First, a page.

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Kids Often Depress Parents

More Depression in Dads and Moms Than in Child-Free Adults
WebMD Health News
Reviewed by Louise Chang, MD

Feb. 10, 2006 -- Kids just aren't good for parents' mental health, sociologists find.

Moms and dads -- even empty-nesters -- report more depressive symptoms than childless people, find Ranae J. Evenson, PhD, of Vanderbilt University, and Robin W. Simon, PhD, of Florida State University.

"Parents report significantly higher levels of depression than nonparents," Evenson and Simon write. "One of our most interesting findings is that there is no type of parent that reports less depression than nonparents."

The researchers analyzed data collected in 1987 and 1988 on nearly 13,000 U.S. residents. The survey included black and Hispanic Americans, so the findings apply across racial and ethnic lines.

Surprisingly -- given longstanding concern over the emotional consequences of motherhood -- fathers reported just as much depression as mothers.

"Despite the female excess of depression among all types of parents (and nonparents) in our national sample, the association between parenthood and symptoms does not significantly differ for women and men," Evenson and Simon report in the December 2005 issue of the Journal of Health and Social Behavior.

Parenthood: No Promise of Paradise

There are lots of great reasons to be a parent. But in and of itself, parenthood won't improve your mental health -- or your relationship with your spouse, says psychologist (and parent) Susan Jeffers, PhD. Jeffers, best known for the self-help classic Feel the Fear and Do It Anyway, is the author of I'm Okay, You're a Brat!: Setting the Priorities Straight and Freeing You From the Guilt and Mad Myths of Parenthood.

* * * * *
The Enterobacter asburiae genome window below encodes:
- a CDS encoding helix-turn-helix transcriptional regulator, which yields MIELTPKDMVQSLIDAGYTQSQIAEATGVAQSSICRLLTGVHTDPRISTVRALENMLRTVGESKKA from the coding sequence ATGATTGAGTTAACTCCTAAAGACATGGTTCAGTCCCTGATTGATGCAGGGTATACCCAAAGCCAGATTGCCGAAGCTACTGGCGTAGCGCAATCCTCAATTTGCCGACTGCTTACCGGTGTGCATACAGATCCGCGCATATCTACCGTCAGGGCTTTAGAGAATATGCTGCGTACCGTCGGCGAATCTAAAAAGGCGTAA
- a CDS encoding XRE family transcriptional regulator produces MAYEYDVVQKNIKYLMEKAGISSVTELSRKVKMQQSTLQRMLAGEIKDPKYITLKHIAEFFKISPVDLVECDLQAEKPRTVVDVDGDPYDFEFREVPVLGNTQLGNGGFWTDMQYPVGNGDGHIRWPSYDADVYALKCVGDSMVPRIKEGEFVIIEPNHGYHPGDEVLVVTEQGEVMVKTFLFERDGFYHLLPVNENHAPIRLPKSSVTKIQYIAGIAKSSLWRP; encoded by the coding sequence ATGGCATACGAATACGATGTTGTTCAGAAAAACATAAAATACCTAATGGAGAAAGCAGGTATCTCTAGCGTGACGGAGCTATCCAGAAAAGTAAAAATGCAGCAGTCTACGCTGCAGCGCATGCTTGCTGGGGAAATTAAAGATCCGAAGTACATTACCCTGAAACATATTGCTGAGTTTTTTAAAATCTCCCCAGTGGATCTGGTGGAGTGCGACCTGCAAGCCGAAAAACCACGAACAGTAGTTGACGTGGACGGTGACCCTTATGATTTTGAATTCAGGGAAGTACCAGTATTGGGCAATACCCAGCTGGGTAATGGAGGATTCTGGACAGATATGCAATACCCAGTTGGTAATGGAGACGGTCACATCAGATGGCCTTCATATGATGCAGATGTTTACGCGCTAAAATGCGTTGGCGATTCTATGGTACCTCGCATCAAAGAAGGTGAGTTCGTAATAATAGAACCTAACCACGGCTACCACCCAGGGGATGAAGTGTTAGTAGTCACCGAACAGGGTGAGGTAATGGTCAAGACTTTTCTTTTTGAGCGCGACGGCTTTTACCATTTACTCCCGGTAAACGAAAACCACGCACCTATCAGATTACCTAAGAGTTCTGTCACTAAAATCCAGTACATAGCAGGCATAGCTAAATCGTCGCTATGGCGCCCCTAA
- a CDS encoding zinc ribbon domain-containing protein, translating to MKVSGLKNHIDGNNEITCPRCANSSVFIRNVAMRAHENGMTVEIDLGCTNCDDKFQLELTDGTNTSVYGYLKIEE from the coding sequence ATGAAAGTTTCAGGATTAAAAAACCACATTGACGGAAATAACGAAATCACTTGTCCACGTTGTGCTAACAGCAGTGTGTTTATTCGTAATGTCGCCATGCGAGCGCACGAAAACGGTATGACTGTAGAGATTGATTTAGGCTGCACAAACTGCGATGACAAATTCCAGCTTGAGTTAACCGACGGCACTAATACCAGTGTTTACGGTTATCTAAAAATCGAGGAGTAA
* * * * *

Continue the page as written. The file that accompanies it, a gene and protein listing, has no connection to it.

"Society tries to tell us parenthood is the greatest fulfillment of all times," Jeffers tells WebMD. "That is not true for a majority of people. One can find wonderful things about having children. But people are not talking about the negative effect it has on your life. And it is very hard on relationships."

It's not just the wear and tear of having an infant, Evenson and Simon find. Parents are more depressed than nonparents:

  • Even when their kids have grown and left home
  • Even when they do not have custody of the children
  • Even when they adopt
  • Even when they become stepparents

"You lose your peace of mind, your extra money, your privacy, and on and on and on," Jeffers says. "The worst part of it all is how much you love them, because you worry a lot and you have to keep learning to let go and let go and let go."

This doesn't mean parenthood can't be extremely rewarding, Jeffers notes. It just means that having children doesn't automatically make life more meaningful.

"Don't feel guilty about resenting your children," Jeffers says. "We all as parents go through these emotions. It is part of the process of having a child. You have to take responsibility for creating a meaningful life for yourself, so you don't get depressed. Parenthood is very hard."

Jeffers says her son is responsible for her advanced education, because he drove her to seek fulfillment outside the home.

"The key is to create a rich, beautiful life for yourself," she says.

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